Finally, there are the non-existent “dangerous weapons” referred to by the Times. But the newspaper itself was warning about Iraq’s “dangerous weapons” at the very same moment, and on the basis of roughly the same evidence, that Bush was relying on, when he made the allegedly “false claims.” The question is: were Bush’s statements about these weapons (and the Times’s statements) “false” or were they knowingly false? There is a world of difference between the two, which the Times editorial page elects to fudge.

No President, concludes the Times editorial, wants all these “false claims” as his legacy. But when the history of this period is written, it is the knowingly false claims found day after day on the editorial pages of the New York Times that will deserve a chapter of their own.

What are we to make of President Bush’s final State of the Union Address? The New York Times has an answer. When it comes to Iraq, says the paper,

Mr. Bush’s annual addresses will be remembered most for his false claims — the fictitious “axis of evil,” nonexistent aluminum tubes and African uranium, dangerous weapons that did not exist. No President can want that as his legacy.

There’s a lot to unpack here. To begin with, is the “axis of evil” really “fictitious”? What is the Times driving at here? Perhaps it is quarreling with the use of the word “evil” to characterize North Korea, Iran, and Iraq under Saddam Hussein. But if the editors of the Times do not regard these particular dictatorships as evil, than what is?

Alternatively, perhaps the paper is quarreling with the word “axis.” But Connecting the Dots seems to recall that it was only this past September when North Korea was observed supplying some sort of nuclear technology to Syria, a close ally of Iran. Some reports suggest that Israel seized the material in its raid on a Syrian facility that month. Doesn’t such proliferation activity — along with North Korea’s collaboration with Iran in the field of offensive missiles — make for an “axis”? If not, how does the Times define “axis”?

One might also ask in response to the Times editorial: was Iraq under Saddam Hussein part of an axis of evil? True, only scant and highly debatable evidence has emerged suggesting Saddam Hussein was involved in the 9/11 attacks. But did he not have ties to al Qaeda, and isn’t al Qaeda evil?

Here is an October 2002 letter from CIA Director George Tenet to Senator Pat Roberts that is quite relevant:

We have solid reporting of senior level contacts between Iraq and al Qaeda going back a decade.

Credible information indicates that Iraq and al Qaeda have discussed safe haven and reciprocal non-aggression. Since Operation Enduring Freedom [the military operations that commenced shortly after September 11, 2001], we have solid evidence of the presence in Iraq of al-Qaeda members, including some that have been in Baghdad.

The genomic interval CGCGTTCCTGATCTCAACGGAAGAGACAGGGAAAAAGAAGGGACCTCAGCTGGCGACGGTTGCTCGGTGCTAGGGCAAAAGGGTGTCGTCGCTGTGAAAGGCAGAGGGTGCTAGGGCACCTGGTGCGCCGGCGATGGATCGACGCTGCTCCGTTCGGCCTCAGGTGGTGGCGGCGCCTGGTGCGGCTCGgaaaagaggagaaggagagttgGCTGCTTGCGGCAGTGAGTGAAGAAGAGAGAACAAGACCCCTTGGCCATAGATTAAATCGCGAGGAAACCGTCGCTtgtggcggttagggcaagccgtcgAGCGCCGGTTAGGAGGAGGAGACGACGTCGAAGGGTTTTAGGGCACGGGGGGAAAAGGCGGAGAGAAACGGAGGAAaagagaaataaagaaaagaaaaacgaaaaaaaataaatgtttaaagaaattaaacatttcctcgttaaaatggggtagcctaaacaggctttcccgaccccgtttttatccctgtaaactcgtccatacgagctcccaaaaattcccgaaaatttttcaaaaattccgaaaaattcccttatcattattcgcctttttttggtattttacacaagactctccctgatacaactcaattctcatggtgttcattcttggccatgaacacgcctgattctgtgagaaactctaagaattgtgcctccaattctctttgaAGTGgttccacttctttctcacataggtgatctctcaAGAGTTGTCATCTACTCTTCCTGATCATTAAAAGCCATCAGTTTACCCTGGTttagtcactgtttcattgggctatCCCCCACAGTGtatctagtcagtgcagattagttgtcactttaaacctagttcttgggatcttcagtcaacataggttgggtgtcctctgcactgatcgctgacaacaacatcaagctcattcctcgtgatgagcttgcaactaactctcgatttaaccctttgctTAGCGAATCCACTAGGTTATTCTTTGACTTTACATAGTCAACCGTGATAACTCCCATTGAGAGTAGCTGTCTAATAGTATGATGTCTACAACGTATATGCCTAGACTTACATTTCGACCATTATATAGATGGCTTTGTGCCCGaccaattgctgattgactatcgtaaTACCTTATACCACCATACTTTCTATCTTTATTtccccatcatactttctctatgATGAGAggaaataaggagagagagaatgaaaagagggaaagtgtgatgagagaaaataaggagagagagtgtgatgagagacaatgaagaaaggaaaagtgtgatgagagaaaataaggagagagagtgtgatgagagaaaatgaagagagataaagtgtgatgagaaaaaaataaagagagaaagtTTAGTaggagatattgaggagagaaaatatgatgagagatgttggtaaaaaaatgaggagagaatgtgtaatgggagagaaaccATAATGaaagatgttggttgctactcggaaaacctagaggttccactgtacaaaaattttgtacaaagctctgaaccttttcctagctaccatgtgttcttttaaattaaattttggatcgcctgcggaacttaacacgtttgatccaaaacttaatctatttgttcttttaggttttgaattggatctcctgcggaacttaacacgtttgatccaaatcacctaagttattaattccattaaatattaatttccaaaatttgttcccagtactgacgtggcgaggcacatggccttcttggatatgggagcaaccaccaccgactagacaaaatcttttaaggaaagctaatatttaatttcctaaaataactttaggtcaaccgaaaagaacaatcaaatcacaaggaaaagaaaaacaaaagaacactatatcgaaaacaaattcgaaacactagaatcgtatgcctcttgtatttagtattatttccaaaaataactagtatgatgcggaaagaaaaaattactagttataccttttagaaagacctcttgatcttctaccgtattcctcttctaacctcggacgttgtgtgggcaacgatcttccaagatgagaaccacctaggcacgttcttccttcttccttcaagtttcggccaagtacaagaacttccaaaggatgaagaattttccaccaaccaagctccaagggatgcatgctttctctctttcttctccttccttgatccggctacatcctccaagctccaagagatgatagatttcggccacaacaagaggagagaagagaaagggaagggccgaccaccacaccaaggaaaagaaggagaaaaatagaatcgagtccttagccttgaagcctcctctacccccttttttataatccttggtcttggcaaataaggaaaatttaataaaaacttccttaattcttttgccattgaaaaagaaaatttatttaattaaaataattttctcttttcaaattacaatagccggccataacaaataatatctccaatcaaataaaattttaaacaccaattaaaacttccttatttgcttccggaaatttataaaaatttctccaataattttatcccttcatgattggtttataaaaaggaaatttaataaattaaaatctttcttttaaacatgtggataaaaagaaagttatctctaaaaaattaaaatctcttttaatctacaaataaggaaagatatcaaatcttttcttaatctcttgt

We have credible reporting that al-Qaeda leaders sought contacts in Iraq who could help them acquire WMD capabilities. The reporting also stated that Iraq has provided training to al-Qaeda members in the areas of poisons and gases and making conventional bombs.

Iraq’s increasing support to extremist Palestinians, coupled with growing indications of a relationship with al Qaeda, suggest that Baghdad’s links to terrorists will increase, even absent U.S. military action (emphasis added).

How about the aluminum tubes? According to numerous reports, including in the Times itself, Iraq had acquired, or was in the process of acquiring, some 60,000 of them before the U.S. invasion. 60,000 doesn’t sound like “non-existent” to Connecting the Dots. The real issue, as the Times presumably knows but found inconvenient to say, was what the tubes were going to be used for, a nuclear program or a rocket program? As the Times also presumably knows, there was a vigorous debate inside the intelligence community about this question. 

How about the African uranium? Was that also “non-existent”? Here the Times is referring to Bush’s first State of the Union address in which he uttered the soon-to-be controversial sixteen words: “The British Government has learned that Saddam Hussein recently sought significant quantities of uranium from Africa.” Whatever the Times might now be insinuating in its editorial, every single one of those words is true. That is exactly what British intelligence had learned and exactly what it told the United States. Bush’s speech had been vetted by the CIA, which had left the sixteen words in.